by: Roger Dooley
Duke neuroscientist Scott Huettel, whose neuroeconomics work we described in Decision Making, Risk, and Ambiguity, is back in the news with some interesting work on the neuroscience of altruism.
Duke University Medical Center researchers have discovered that activation of a particular brain region predicts whether people tend to be selfish or altruistic.
“Although understanding the function of this brain region may not necessarily identify what drives people like Mother Theresa, it may give clues to the origins of important social behaviors like altruism,” said study investigator Scott A. Huettel, Ph.D., a neuroscientist at the Brain Imaging and Analysis Center… Altruism describes the tendency of people to act in ways that put the welfare of others ahead of their own. Why some people choose to act altruistically is unclear, says lead study investigator Dharol Tankersley, a graduate student in Huettel’s laboratory.
In the study, researchers scanned the brains of 45 people while they either played a computer game or watched the computer play the game on its own. In both cases, successful playing of the game earned money for a charity of the study participant’s choice…
The scans revealed that a region of the brain called the posterior superior temporal sulcus was activated to a greater degree when people perceived an action — that is, when they watched the computer play the game — than when they acted themselves, Tankersley said. This region, which lies in the top and back portion of the brain, is generally activated when the mind is trying to figure out social relationships… The fMRI scans showed that increased activity in the posterior superior temporal sulcus strongly predicted a person’s likelihood for altruistic behavior.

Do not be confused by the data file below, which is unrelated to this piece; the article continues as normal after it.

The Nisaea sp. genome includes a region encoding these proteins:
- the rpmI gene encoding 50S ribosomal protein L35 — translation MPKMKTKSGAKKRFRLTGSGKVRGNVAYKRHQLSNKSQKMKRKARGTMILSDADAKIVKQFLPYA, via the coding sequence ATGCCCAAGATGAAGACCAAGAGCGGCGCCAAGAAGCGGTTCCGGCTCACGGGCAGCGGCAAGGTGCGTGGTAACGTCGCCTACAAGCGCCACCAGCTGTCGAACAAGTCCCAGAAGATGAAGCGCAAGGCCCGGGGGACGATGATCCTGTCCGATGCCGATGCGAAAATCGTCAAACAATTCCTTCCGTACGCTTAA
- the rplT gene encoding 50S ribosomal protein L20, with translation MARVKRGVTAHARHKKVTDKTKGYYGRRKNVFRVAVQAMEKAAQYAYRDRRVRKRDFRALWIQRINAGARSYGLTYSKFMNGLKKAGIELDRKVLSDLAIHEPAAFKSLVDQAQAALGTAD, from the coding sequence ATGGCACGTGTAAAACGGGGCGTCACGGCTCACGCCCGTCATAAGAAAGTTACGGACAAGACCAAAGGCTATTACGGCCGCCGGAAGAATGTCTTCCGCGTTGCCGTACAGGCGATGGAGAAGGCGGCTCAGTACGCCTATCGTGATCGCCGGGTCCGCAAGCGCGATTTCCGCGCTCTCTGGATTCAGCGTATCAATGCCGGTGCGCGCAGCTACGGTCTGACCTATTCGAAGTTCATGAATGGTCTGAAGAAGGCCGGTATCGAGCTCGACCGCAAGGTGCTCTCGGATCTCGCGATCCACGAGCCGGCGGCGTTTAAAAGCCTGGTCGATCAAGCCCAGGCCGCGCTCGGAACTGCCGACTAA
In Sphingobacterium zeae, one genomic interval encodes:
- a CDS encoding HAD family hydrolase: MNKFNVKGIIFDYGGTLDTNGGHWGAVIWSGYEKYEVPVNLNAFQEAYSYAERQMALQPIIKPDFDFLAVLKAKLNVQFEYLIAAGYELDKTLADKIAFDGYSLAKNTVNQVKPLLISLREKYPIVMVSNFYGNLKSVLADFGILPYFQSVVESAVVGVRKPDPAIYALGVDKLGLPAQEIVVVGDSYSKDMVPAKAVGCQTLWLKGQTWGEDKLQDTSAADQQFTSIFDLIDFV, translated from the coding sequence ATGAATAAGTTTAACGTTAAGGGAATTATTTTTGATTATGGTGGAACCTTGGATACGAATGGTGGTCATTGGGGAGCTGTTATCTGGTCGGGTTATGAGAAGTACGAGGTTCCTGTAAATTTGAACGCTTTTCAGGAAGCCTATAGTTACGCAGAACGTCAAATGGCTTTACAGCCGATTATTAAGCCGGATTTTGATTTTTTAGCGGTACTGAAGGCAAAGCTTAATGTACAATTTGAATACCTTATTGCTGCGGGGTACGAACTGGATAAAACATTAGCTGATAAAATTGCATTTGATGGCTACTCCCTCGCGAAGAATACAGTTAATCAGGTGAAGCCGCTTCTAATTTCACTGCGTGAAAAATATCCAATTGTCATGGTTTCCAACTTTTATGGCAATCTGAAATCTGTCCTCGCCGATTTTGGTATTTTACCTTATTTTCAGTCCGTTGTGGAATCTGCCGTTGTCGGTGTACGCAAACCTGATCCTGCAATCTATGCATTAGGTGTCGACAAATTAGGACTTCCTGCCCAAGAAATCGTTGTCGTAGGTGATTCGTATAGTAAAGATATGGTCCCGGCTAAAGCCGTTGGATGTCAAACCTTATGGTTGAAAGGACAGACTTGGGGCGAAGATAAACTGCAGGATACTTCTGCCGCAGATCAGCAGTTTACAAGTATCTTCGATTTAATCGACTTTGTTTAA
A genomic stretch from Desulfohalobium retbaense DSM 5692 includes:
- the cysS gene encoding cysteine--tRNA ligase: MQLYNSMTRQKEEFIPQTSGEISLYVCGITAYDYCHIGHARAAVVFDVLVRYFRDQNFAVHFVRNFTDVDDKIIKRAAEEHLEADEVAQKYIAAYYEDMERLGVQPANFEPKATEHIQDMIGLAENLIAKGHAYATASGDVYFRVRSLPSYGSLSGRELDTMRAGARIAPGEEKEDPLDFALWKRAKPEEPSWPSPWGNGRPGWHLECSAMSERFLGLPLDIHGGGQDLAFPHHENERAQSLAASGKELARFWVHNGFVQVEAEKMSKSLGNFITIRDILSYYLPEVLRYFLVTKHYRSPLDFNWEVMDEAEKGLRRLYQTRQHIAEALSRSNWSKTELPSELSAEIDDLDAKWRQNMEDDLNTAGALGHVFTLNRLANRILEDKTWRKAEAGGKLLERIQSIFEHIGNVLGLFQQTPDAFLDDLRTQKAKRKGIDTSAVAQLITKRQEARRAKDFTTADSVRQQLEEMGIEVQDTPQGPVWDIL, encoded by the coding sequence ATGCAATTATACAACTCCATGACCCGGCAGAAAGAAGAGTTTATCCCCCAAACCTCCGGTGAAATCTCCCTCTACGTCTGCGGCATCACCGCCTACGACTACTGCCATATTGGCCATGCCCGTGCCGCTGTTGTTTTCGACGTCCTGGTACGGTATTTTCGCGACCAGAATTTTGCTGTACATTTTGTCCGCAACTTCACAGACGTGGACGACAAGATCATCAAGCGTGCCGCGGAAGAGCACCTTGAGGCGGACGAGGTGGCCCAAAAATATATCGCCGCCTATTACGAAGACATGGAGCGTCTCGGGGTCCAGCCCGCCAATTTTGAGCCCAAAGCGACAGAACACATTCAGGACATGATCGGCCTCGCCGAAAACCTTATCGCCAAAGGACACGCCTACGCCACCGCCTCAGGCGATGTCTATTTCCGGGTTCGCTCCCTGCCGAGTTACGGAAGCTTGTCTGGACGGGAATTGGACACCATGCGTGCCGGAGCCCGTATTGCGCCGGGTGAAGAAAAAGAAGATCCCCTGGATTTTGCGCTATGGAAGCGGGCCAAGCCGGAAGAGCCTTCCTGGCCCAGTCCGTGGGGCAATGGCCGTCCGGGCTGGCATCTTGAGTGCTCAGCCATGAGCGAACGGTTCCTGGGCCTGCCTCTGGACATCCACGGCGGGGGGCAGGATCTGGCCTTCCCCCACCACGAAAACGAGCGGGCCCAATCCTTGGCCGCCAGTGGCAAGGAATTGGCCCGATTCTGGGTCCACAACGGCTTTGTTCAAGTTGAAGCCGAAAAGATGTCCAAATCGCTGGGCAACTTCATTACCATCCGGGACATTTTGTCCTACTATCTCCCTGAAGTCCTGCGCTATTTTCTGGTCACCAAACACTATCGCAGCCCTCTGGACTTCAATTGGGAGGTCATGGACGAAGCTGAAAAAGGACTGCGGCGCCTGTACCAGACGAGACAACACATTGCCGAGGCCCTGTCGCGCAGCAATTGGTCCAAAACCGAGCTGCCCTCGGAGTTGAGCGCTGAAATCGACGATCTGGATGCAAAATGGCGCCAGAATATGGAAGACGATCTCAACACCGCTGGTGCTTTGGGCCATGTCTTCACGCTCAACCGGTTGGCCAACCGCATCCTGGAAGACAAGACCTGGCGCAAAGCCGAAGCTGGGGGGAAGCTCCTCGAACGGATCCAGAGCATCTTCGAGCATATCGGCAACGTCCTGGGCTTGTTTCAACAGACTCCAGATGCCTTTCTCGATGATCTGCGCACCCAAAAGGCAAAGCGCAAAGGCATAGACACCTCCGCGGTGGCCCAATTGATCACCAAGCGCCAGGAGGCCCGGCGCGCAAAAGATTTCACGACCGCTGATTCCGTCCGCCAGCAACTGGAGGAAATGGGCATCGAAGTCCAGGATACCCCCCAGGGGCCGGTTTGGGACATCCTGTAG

According to the researchers, the results suggest that altruistic behavior may originate from how people view the world rather than how they act in it. “We believe that the ability to perceive other people’s actions as meaningful is critical for altruism,” Tankersley said.
(From DukeMedNews.) While altruism may be far from the minds of most marketers, the findings may still have some relevance. Obviously, non-profit marketing appeals directly to the altruism of its targets, though I don’t expect the United Way to sign up for expensive brain scan market research in the immediate future. Still, it would be interesting to replicate Huettel’s study with the subjects viewing charity advertisements rather than a computer game. Would images of, say, Red Cross volunteers helping hurricane victims light up the posterior superior temporal sulcus in some viewers? And, if so, could one use that information to compare several different ads or marketing approaches? Presumably, the ads that produced the highest activation levels in the largest percentage of subjects would be more effective.
Mainstream marketers might benefit from this work, too, although that’s speculation right now. Tankersley’s comment about being able to measure “the ability to perceive other people’s actions as meaningful” leads one to extrapolate to non-altruistic settings. Prescription drug ads often feature actors playing credible-looking doctors or other spokesperson roles interacting with other actors; financial services ads similarly may show presumed financial planning experts helping clients achieve life goals. Would some ads that resonate more with viewers (who can better identify with the social interaction occurring in the ad) cause higher levels of activation in the same area of the brain now associated with altruism? This would certainly be something to look for in the privately funded ad studies underway in many labs.